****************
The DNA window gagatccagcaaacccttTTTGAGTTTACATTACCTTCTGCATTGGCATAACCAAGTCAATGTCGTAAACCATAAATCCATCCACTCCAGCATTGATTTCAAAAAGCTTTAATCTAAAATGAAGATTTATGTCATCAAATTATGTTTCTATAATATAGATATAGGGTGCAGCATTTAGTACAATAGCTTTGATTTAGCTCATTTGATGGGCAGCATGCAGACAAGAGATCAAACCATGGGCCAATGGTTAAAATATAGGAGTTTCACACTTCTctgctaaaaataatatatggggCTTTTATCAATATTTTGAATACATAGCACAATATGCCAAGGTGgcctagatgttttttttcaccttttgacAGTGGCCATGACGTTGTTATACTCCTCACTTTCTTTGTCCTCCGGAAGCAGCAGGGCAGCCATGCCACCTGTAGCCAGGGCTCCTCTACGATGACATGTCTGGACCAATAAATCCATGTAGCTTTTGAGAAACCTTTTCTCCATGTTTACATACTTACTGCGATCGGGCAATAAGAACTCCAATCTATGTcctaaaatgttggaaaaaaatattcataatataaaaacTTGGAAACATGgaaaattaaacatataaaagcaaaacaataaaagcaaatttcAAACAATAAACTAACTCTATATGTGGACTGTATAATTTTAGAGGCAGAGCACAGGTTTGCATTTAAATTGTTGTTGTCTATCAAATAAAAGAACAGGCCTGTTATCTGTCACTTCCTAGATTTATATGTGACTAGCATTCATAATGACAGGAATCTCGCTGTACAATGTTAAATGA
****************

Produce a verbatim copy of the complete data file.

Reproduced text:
The DNA window gagatccagcaaacccttTTTGAGTTTACATTACCTTCTGCATTGGCATAACCAAGTCAATGTCGTAAACCATAAATCCATCCACTCCAGCATTGATTTCAAAAAGCTTTAATCTAAAATGAAGATTTATGTCATCAAATTATGTTTCTATAATATAGATATAGGGTGCAGCATTTAGTACAATAGCTTTGATTTAGCTCATTTGATGGGCAGCATGCAGACAAGAGATCAAACCATGGGCCAATGGTTAAAATATAGGAGTTTCACACTTCTctgctaaaaataatatatggggCTTTTATCAATATTTTGAATACATAGCACAATATGCCAAGGTGgcctagatgttttttttcaccttttgacAGTGGCCATGACGTTGTTATACTCCTCACTTTCTTTGTCCTCCGGAAGCAGCAGGGCAGCCATGCCACCTGTAGCCAGGGCTCCTCTACGATGACATGTCTGGACCAATAAATCCATGTAGCTTTTGAGAAACCTTTTCTCCATGTTTACATACTTACTGCGATCGGGCAATAAGAACTCCAATCTATGTcctaaaatgttggaaaaaaatattcataatataaaaacTTGGAAACATGgaaaattaaacatataaaagcaaaacaataaaagcaaatttcAAACAATAAACTAACTCTATATGTGGACTGTATAATTTTAGAGGCAGAGCACAGGTTTGCATTTAAATTGTTGTTGTCTATCAAATAAAAGAACAGGCCTGTTATCTGTCACTTCCTAGATTTATATGTGACTAGCATTCATAATGACAGGAATCTCGCTGTACAATGTTAAATGA